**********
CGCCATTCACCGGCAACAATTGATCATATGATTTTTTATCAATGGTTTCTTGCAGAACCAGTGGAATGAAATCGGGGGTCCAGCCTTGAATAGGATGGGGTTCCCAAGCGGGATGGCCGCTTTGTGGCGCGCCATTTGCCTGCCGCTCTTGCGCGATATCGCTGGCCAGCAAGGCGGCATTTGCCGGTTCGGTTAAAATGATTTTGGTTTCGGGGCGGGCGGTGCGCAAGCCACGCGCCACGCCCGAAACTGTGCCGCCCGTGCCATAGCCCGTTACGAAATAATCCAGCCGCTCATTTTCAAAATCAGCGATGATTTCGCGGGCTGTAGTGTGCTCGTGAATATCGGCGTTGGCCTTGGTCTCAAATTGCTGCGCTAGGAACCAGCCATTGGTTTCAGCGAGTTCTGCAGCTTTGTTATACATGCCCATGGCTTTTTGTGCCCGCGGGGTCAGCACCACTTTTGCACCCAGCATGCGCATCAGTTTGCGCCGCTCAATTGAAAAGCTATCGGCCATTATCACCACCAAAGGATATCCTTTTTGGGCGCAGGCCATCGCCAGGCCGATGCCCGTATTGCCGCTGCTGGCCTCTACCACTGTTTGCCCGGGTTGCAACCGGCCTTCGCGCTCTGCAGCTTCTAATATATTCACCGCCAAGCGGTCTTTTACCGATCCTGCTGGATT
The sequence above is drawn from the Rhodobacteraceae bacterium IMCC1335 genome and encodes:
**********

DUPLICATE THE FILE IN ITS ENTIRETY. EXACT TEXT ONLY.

CGCCATTCACCGGCAACAATTGATCATATGATTTTTTATCAATGGTTTCTTGCAGAACCAGTGGAATGAAATCGGGGGTCCAGCCTTGAATAGGATGGGGTTCCCAAGCGGGATGGCCGCTTTGTGGCGCGCCATTTGCCTGCCGCTCTTGCGCGATATCGCTGGCCAGCAAGGCGGCATTTGCCGGTTCGGTTAAAATGATTTTGGTTTCGGGGCGGGCGGTGCGCAAGCCACGCGCCACGCCCGAAACTGTGCCGCCCGTGCCATAGCCCGTTACGAAATAATCCAGCCGCTCATTTTCAAAATCAGCGATGATTTCGCGGGCTGTAGTGTGCTCGTGAATATCGGCGTTGGCCTTGGTCTCAAATTGCTGCGCTAGGAACCAGCCATTGGTTTCAGCGAGTTCTGCAGCTTTGTTATACATGCCCATGGCTTTTTGTGCCCGCGGGGTCAGCACCACTTTTGCACCCAGCATGCGCATCAGTTTGCGCCGCTCAATTGAAAAGCTATCGGCCATTATCACCACCAAAGGATATCCTTTTTGGGCGCAGGCCATCGCCAGGCCGATGCCCGTATTGCCGCTGCTGGCCTCTACCACTGTTTGCCCGGGTTGCAACCGGCCTTCGCGCTCTGCAGCTTCTAATATATTCACCGCCAAGCGGTCTTTTACCGATCCTGCTGGATT
The sequence above is drawn from the Rhodobacteraceae bacterium IMCC1335 genome and encodes: